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BRIDGEWATER STATE

Susan is a small town girl from a rigid but loving family.  She leaves home and pursues a career in the big city.  Overwhelmed with her career, she neglects her fiancé and her family.  The results are devastating and Susan finds herself accused of her fiancé’s murder and is tried and is imprisoned for life.

Her incarceration exposes her to women from many different walks of life who all feel they are there in prison unjustly. Each one has a harrowing tale of what got them there.  Some credible some pure fantasy.   Susan learns to define and manage the various situations that she encounters, and how to manipulate the varying personalities that she is forced to live with.  The one thing she has in common with the other women is they all claim to be innocent, and manipulated by the system.

After a myriad of tests and trials she finally settles into a group of five women who watch each other’s back.  Michelle, Nancy, Donna Georgianna and Pauline. Pauline is a lesbian and her friendship with Pauline tests all of her beliefs.  She realizes that Pauline is the one person that she can count on for complete trust.  Pauline promises to help her win her freedom, but Pauline gets her freedom first and Susan loses faith in her friends promises.

Susan goes through a life threatening illness and depression, and is giving up hope of ever getting out of jail.  Pauline comes through, and with the help of her cousin’s political connections, and she gets Susan a retrial.  Together they work to get Susan free.

After the dust settles, Pauline leaves Maywood so Susan can renew her broken relationships.

The ending will leave you flabbergasted and acquiescent at the same time.

COPS

Cops is the story of a young girl torn by multiple conflicting loyalties. First between her estranged parents whose separation was so bitter that her father left New York, and was completely absent from her life during her adolescence and most formative years. Her sister Anita and her brothers Carl and Louie grew up with their mother living in their Grandparents house.

Against her family’s wishes, she leaves home and school with the intention of saving her father from himself and alcoholism. Months of constant and devastating confrontations with her father left Lyndsie devastated and depressed by her own failure to help her father but too proud to return home, she seeks comfort from a policeman she meets by chance during an incident in a nightclub.  The policeman was near her own father’s age.

Her relationship with him exposes her to a myriad of complicated events and emotions that she is unable to handle.  Being thrown into a competitive environment far beyond her experience confounds her.  Her second devastating conflict was a test of loyalty between police partners. Her lover’s partner was much nearer her age and did not take his partners intentions seriously.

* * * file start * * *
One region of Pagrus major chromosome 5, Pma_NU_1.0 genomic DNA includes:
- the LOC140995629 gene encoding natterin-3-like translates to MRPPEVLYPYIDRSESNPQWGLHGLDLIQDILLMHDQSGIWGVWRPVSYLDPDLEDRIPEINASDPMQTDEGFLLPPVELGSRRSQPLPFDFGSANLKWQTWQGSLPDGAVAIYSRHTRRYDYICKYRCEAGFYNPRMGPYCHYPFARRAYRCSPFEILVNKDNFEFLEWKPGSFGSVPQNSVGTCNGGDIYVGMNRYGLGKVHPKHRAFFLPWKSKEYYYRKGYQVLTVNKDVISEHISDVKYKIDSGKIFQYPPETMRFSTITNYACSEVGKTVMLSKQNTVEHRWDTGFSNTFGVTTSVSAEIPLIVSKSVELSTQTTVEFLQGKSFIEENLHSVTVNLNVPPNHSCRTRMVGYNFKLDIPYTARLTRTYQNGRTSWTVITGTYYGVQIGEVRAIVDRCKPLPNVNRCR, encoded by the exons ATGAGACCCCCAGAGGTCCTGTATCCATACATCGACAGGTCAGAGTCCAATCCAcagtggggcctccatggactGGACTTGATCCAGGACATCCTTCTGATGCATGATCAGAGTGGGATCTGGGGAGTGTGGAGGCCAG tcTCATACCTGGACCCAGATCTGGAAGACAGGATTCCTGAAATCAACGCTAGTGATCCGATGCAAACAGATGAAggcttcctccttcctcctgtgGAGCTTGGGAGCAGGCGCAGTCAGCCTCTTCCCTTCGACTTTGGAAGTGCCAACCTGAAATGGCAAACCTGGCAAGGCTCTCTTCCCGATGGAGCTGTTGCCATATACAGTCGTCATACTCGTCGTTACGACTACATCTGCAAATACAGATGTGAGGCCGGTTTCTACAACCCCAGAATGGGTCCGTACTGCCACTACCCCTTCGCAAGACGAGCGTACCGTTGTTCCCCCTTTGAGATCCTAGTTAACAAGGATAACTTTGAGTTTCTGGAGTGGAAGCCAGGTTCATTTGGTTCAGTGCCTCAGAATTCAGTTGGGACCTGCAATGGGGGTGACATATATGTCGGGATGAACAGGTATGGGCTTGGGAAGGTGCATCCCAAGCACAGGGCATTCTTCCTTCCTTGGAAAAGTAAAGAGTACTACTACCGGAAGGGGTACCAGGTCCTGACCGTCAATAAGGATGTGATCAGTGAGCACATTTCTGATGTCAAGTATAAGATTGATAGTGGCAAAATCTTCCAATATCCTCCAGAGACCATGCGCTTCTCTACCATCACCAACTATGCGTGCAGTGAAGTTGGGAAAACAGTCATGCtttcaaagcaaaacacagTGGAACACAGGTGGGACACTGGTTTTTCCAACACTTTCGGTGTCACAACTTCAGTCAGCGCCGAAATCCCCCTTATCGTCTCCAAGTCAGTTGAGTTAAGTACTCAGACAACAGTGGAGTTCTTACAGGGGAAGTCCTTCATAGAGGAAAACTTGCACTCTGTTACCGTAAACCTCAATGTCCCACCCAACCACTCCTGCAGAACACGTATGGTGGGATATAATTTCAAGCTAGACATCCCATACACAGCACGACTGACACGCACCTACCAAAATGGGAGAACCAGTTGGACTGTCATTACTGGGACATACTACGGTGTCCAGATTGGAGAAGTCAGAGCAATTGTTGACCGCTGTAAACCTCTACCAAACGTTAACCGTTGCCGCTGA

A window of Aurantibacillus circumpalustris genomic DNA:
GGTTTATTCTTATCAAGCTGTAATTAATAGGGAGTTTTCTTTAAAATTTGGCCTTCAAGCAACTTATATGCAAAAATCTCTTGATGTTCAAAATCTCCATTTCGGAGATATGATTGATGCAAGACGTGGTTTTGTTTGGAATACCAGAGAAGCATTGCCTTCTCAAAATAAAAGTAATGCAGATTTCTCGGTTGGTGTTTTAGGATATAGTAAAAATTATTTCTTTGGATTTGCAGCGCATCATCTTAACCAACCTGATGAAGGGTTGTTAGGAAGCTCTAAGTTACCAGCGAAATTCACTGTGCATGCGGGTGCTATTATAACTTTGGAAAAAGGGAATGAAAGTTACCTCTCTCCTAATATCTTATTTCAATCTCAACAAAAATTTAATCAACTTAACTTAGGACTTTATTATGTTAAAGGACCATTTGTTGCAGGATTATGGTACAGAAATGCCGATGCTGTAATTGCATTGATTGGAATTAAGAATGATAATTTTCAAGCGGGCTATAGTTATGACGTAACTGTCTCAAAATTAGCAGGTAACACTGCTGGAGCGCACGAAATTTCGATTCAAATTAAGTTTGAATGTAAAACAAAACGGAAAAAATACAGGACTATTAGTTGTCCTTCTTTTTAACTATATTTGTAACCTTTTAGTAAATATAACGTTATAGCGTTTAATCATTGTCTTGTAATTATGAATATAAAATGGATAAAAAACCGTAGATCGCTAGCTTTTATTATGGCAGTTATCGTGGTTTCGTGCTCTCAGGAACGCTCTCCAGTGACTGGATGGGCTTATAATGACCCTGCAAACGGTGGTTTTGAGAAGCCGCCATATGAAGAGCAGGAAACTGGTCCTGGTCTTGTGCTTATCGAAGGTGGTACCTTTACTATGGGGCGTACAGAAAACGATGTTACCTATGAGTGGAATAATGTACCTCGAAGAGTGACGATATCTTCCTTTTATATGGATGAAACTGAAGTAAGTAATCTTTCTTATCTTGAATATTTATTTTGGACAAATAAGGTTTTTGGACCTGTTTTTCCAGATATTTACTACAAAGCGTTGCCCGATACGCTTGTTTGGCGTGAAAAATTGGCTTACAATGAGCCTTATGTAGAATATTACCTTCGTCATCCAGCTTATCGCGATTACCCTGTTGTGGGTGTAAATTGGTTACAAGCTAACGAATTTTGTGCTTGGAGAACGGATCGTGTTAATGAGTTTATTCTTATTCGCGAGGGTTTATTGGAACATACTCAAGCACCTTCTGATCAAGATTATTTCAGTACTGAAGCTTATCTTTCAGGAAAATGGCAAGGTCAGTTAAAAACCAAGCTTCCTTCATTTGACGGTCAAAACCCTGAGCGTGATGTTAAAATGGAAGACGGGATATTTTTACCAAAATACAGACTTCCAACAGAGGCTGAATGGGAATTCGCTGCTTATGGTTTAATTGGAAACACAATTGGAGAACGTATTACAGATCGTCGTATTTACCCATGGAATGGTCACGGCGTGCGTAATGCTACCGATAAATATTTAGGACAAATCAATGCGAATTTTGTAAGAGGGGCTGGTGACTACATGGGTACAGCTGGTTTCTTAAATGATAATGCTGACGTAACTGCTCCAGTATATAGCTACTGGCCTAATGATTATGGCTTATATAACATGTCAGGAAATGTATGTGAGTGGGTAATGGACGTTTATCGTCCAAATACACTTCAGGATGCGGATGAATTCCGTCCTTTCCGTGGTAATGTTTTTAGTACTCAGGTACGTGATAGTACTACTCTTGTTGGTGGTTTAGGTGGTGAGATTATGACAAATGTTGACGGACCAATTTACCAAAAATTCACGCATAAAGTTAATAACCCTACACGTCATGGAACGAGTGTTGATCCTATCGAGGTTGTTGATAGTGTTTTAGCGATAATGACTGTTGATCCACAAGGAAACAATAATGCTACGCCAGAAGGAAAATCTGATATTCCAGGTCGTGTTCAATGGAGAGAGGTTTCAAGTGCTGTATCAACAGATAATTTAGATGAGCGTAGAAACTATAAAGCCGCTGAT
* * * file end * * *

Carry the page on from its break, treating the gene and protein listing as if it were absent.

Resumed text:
In the course of one year, Lyndsie goes from being an innocent and beautiful young girl to a depressed and broken woman on the brink of disaster.

The abyss of her despair leads her to making foolish and devastating decisions that she sees as the only honorable solution to her situation.

ODYSSEY

A memoire.

Loving, losing, struggle and survival. The journey.

We are born, we live and we die.  I have come to believe that these are the only certainties that exist.   We go through life plotting, planning and assuming, if not assuming certainly hoping that all of the things in our heads and hearts will happen the way we want them to.  We are taught to strive for and to expect our desires to be fulfilled. We prepare for life, or we think we prepare, based on our societies norms.  You grow up, go to school; or not, fall in love and get married; or not, have a family; or not. And when there’s the unexpected turn of events; to gain can be exhilarating, to lose: devastating.  Like a trip to hell, with no way back.  You are interrupted.  You and everything around you is interrupted.  You hear the words “carry on”, over and over again, but there is no carrying on.  There is nothing to carry on.  The blackboard is erased, and you stand there; chalk in hand not knowing where to begin. But you must.  Depressed, confused, and in pain, you search for the strength to move forward, you fail; and you search some more. We are tested.

Many years after her devastating loss, the youngest of her three sons went away to college.  They agreed to only buy used text books on 17th street, to save money. This semester, when she received the syllabus and booklist, with Kubler-Ross’ “On Death and Dying,” she was taken aback.  She read it many years before, and had put those words away.  Buried them deep.  They didn’t exist.

His dad’s picture stood on the desk in his room, but he had very little memory of him. He had just turned five years old.  She never talked about him.  Fourteen years later she still couldn’t talk about him. Instead, she wrote her story.

Odyssey is a journey through one woman’s struggle to reclaim her sanity, her family and her life.